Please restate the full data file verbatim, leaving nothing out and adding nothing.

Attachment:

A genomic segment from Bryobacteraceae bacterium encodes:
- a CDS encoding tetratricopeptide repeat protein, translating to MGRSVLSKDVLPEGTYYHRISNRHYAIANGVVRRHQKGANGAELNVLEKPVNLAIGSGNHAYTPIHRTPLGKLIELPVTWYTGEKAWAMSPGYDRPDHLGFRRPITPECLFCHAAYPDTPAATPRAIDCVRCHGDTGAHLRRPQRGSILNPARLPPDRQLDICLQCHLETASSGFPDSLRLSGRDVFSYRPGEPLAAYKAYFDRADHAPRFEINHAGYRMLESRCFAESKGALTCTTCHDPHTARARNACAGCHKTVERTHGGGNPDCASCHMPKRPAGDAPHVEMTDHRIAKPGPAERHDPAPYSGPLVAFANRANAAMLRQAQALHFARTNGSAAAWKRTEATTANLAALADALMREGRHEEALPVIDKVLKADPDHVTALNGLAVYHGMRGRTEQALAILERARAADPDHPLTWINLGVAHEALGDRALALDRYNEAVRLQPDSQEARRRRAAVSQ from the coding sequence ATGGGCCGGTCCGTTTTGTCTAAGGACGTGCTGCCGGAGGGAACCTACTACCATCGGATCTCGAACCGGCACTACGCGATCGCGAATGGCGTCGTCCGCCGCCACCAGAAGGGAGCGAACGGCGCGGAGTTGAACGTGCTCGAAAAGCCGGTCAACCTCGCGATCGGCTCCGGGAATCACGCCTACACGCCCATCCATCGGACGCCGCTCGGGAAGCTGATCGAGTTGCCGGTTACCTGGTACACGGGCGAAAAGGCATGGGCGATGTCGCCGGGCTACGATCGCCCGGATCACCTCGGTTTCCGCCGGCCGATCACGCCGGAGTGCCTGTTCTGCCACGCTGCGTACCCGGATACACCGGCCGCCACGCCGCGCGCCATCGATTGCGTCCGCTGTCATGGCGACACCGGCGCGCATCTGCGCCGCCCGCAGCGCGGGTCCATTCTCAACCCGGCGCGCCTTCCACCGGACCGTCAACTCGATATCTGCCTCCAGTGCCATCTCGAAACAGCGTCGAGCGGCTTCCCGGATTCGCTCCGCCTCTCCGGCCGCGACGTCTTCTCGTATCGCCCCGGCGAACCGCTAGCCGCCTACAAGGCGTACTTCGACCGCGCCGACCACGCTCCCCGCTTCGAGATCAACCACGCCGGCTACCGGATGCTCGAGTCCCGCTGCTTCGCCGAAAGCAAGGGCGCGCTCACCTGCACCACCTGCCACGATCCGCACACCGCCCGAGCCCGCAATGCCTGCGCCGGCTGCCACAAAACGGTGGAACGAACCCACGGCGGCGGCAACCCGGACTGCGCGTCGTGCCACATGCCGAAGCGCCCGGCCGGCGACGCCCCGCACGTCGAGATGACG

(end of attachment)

A genomic segment from Bryobacteraceae bacterium encodes:
- a CDS encoding tetratricopeptide repeat protein, translating to MGRSVLSKDVLPEGTYYHRISNRHYAIANGVVRRHQKGANGAELNVLEKPVNLAIGSGNHAYTPIHRTPLGKLIELPVTWYTGEKAWAMSPGYDRPDHLGFRRPITPECLFCHAAYPDTPAATPRAIDCVRCHGDTGAHLRRPQRGSILNPARLPPDRQLDICLQCHLETASSGFPDSLRLSGRDVFSYRPGEPLAAYKAYFDRADHAPRFEINHAGYRMLESRCFAESKGALTCTTCHDPHTARARNACAGCHKTVERTHGGGNPDCASCHMPKRPAGDAPHVEMTDHRIAKPGPAERHDPAPYSGPLVAFANRANAAMLRQAQALHFARTNGSAAAWKRTEATTANLAALADALMREGRHEEALPVIDKVLKADPDHVTALNGLAVYHGMRGRTEQALAILERARAADPDHPLTWINLGVAHEALGDRALALDRYNEAVRLQPDSQEARRRRAAVSQ from the coding sequence ATGGGCCGGTCCGTTTTGTCTAAGGACGTGCTGCCGGAGGGAACCTACTACCATCGGATCTCGAACCGGCACTACGCGATCGCGAATGGCGTCGTCCGCCGCCACCAGAAGGGAGCGAACGGCGCGGAGTTGAACGTGCTCGAAAAGCCGGTCAACCTCGCGATCGGCTCCGGGAATCACGCCTACACGCCCATCCATCGGACGCCGCTCGGGAAGCTGATCGAGTTGCCGGTTACCTGGTACACGGGCGAAAAGGCATGGGCGATGTCGCCGGGCTACGATCGCCCGGATCACCTCGGTTTCCGCCGGCCGATCACGCCGGAGTGCCTGTTCTGCCACGCTGCGTACCCGGATACACCGGCCGCCACGCCGCGCGCCATCGATTGCGTCCGCTGTCATGGCGACACCGGCGCGCATCTGCGCCGCCCGCAGCGCGGGTCCATTCTCAACCCGGCGCGCCTTCCACCGGACCGTCAACTCGATATCTGCCTCCAGTGCCATCTCGAAACAGCGTCGAGCGGCTTCCCGGATTCGCTCCGCCTCTCCGGCCGCGACGTCTTCTCGTATCGCCCCGGCGAACCGCTAGCCGCCTACAAGGCGTACTTCGACCGCGCCGACCACGCTCCCCGCTTCGAGATCAACCACGCCGGCTACCGGATGCTCGAGTCCCGCTGCTTCGCCGAAAGCAAGGGCGCGCTCACCTGCACCACCTGCCACGATCCGCACACCGCCCGAGCCCGCAATGCCTGCGCCGGCTGCCACAAAACGGTGGAACGAACCCACGGCGGCGGCAACCCGGACTGCGCGTCGTGCCACATGCCGAAGCGCCCGGCCGGCGACGCCCCGCACGTCGAGATGACG